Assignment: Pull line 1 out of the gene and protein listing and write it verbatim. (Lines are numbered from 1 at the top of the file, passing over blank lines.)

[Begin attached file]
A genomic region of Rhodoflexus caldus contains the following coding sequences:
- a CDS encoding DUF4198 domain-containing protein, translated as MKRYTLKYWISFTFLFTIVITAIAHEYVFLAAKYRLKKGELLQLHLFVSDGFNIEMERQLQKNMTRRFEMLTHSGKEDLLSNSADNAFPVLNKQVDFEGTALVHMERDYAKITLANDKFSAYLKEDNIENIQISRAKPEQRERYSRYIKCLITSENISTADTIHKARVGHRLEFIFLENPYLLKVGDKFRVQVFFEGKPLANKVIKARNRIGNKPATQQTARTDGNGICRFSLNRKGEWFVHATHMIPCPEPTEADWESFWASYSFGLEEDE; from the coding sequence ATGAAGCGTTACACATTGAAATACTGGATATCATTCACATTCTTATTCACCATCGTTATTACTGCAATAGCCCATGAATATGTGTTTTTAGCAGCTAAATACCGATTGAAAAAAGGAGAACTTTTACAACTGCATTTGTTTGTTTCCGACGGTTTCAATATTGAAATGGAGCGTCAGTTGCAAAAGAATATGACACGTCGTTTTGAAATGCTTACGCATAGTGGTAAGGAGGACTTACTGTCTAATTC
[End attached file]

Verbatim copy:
A genomic region of Rhodoflexus caldus contains the following coding sequences: